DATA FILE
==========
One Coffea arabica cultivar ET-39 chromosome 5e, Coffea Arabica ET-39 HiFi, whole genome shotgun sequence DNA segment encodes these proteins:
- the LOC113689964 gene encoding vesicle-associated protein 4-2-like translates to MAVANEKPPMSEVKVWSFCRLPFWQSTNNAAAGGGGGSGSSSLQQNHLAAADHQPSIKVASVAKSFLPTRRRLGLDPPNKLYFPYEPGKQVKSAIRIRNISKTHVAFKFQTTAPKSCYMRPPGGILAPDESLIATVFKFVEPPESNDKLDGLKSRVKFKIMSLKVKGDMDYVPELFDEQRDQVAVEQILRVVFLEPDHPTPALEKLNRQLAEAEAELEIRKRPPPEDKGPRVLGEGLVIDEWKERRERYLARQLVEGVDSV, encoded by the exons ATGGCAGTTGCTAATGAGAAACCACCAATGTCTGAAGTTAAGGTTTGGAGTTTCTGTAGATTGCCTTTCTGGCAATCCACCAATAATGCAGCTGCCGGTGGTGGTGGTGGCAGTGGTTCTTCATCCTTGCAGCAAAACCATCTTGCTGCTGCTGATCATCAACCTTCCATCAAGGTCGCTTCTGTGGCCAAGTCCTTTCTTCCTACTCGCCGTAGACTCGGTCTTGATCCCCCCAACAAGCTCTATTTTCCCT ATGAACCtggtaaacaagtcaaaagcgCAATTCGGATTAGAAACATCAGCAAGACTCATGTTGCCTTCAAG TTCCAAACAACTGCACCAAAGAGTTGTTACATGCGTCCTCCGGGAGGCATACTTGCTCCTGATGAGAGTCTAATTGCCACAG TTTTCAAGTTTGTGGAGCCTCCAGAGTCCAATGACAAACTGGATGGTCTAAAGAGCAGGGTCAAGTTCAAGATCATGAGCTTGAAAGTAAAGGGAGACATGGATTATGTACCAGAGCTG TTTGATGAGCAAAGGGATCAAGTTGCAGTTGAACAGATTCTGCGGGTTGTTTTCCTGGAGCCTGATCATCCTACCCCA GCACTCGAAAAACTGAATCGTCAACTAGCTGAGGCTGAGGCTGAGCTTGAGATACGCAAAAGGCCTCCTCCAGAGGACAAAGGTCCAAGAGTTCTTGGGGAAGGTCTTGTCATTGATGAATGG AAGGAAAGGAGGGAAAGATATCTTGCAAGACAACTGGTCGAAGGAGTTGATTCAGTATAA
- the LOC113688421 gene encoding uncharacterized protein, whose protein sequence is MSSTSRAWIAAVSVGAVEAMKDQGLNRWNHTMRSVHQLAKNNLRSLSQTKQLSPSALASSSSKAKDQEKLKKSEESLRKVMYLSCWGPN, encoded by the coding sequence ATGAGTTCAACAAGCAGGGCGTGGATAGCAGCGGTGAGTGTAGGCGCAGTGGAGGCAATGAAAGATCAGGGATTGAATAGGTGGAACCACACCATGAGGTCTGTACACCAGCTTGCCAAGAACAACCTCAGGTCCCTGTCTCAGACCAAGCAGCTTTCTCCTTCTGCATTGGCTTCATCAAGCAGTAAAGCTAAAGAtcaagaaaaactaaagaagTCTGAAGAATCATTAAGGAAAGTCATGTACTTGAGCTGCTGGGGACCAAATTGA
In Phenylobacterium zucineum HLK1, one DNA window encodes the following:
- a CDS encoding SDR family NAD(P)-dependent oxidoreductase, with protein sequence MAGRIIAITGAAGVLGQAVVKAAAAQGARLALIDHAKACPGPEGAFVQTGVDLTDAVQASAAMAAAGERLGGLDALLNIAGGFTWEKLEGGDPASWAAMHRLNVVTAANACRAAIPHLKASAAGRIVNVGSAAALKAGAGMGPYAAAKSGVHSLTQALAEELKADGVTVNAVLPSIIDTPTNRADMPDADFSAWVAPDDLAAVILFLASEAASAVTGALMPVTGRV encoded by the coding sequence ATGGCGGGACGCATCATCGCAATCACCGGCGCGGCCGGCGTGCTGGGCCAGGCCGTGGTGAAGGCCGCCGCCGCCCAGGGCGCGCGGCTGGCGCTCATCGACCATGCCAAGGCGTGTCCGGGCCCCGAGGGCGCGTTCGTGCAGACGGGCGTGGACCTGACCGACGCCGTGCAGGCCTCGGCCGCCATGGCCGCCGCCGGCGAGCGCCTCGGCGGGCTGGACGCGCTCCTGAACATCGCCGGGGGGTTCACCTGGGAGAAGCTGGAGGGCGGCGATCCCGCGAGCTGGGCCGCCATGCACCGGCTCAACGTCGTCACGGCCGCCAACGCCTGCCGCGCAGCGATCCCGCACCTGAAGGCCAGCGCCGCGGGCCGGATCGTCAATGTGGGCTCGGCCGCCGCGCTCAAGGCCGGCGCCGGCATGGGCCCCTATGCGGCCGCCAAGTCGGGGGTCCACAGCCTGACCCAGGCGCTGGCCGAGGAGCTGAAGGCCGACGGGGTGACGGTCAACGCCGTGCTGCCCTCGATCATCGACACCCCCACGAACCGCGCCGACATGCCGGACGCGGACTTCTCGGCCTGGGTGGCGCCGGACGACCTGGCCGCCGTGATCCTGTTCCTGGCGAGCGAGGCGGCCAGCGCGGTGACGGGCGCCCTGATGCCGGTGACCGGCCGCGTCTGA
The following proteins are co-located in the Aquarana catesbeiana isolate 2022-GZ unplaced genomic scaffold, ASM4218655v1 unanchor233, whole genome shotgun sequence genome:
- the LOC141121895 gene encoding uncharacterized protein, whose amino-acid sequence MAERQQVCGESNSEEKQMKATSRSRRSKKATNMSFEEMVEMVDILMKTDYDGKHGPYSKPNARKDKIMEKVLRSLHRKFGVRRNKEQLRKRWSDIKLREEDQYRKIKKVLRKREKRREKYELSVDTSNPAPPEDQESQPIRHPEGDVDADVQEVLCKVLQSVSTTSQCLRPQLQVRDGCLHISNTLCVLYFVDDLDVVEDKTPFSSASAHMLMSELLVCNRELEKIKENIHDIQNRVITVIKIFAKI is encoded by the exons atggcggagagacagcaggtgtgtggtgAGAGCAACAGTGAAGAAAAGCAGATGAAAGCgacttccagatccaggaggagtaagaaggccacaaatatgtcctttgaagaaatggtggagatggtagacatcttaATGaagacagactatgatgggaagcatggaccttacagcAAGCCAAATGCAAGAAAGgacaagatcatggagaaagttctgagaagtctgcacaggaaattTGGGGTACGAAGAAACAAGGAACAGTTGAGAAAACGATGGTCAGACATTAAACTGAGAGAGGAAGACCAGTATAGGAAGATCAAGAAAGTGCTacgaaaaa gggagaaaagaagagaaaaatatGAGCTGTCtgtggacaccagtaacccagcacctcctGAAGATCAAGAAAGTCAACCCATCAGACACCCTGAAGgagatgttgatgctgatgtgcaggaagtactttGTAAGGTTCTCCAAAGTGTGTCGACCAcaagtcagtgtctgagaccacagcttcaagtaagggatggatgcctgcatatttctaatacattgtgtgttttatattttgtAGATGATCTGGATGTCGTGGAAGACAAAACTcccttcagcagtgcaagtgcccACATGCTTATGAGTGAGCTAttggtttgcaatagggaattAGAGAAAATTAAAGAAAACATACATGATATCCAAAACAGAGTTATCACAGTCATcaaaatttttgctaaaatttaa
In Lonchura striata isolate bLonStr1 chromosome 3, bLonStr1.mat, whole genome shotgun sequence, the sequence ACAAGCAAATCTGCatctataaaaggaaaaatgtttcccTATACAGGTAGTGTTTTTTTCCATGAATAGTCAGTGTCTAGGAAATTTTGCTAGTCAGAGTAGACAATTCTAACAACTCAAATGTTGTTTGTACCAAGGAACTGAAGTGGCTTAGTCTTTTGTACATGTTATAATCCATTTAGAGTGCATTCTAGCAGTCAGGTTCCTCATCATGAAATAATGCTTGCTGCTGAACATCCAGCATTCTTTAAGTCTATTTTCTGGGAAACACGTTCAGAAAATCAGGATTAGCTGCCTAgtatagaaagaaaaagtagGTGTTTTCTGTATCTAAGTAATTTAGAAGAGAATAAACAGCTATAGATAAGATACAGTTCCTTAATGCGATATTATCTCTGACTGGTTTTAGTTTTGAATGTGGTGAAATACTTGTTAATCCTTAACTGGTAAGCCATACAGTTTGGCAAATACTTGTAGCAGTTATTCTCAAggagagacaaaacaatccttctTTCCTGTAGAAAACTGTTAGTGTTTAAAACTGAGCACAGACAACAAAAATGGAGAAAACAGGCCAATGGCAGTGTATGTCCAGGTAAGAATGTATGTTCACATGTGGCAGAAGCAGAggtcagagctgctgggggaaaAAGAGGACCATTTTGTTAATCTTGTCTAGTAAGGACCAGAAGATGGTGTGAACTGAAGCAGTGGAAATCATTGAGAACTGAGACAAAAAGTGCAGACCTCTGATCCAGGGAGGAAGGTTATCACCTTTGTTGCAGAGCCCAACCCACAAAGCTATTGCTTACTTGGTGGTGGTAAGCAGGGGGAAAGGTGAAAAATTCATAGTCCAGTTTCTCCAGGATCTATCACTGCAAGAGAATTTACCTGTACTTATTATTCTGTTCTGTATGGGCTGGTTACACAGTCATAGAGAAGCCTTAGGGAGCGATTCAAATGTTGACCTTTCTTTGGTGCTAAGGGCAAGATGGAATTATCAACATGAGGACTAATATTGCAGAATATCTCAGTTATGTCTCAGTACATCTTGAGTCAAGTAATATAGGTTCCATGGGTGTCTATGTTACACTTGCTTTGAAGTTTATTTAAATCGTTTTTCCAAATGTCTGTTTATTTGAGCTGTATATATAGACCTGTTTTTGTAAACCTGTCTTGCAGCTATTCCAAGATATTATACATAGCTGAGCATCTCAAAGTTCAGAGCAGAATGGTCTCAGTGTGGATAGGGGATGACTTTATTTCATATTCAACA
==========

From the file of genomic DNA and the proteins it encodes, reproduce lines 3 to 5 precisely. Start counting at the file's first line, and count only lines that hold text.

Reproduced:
- the LOC113688421 gene encoding uncharacterized protein, whose protein sequence is MSSTSRAWIAAVSVGAVEAMKDQGLNRWNHTMRSVHQLAKNNLRSLSQTKQLSPSALASSSSKAKDQEKLKKSEESLRKVMYLSCWGPN, encoded by the coding sequence ATGAGTTCAACAAGCAGGGCGTGGATAGCAGCGGTGAGTGTAGGCGCAGTGGAGGCAATGAAAGATCAGGGATTGAATAGGTGGAACCACACCATGAGGTCTGTACACCAGCTTGCCAAGAACAACCTCAGGTCCCTGTCTCAGACCAAGCAGCTTTCTCCTTCTGCATTGGCTTCATCAAGCAGTAAAGCTAAAGAtcaagaaaaactaaagaagTCTGAAGAATCATTAAGGAAAGTCATGTACTTGAGCTGCTGGGGACCAAATTGA
In Phenylobacterium zucineum HLK1, one DNA window encodes the following:
- a CDS encoding SDR family NAD(P)-dependent oxidoreductase, with protein sequence MAGRIIAITGAAGVLGQAVVKAAAAQGARLALIDHAKACPGPEGAFVQTGVDLTDAVQASAAMAAAGERLGGLDALLNIAGGFTWEKLEGGDPASWAAMHRLNVVTAANACRAAIPHLKASAAGRIVNVGSAAALKAGAGMGPYAAAKSGVHSLTQALAEELKADGVTVNAVLPSIIDTPTNRADMPDADFSAWVAPDDLAAVILFLASEAASAVTGALMPVTGRV encoded by the coding sequence ATGGCGGGACGCATCATCGCAATCACCGGCGCGGCCGGCGTGCTGGGCCAGGCCGTGGTGAAGGCCGCCGCCGCCCAGGGCGCGCGGCTGGCGCTCATCGACCATGCCAAGGCGTGTCCGGGCCCCGAGGGCGCGTTCGTGCAGACGGGCGTGGACCTGACCGACGCCGTGCAGGCCTCGGCCGCCATGGCCGCCGCCGGCGAGCGCCTCGGCGGGCTGGACGCGCTCCTGAACATCGCCGGGGGGTTCACCTGGGAGAAGCTGGAGGGCGGCGATCCCGCGAGCTGGGCCGCCATGCACCGGCTCAACGTCGTCACGGCCGCCAACGCCTGCCGCGCAGCGATCCCGCACCTGAAGGCCAGCGCCGCGGGCCGGATCGTCAATGTGGGCTCGGCCGCCGCGCTCAAGGCCGGCGCCGGCATGGGCCCCTATGCGGCCGCCAAGTCGGGGGTCCACAGCCTGACCCAGGCGCTGGCCGAGGAGCTGAAGGCCGACGGGGTGACGGTCAACGCCGTGCTGCCCTCGATCATCGACACCCCCACGAACCGCGCCGACATGCCGGACGCGGACTTCTCGGCCTGGGTGGCGCCGGACGACCTGGCCGCCGTGATCCTGTTCCTGGCGAGCGAGGCGGCCAGCGCGGTGACGGGCGCCCTGATGCCGGTGACCGGCCGCGTCTGA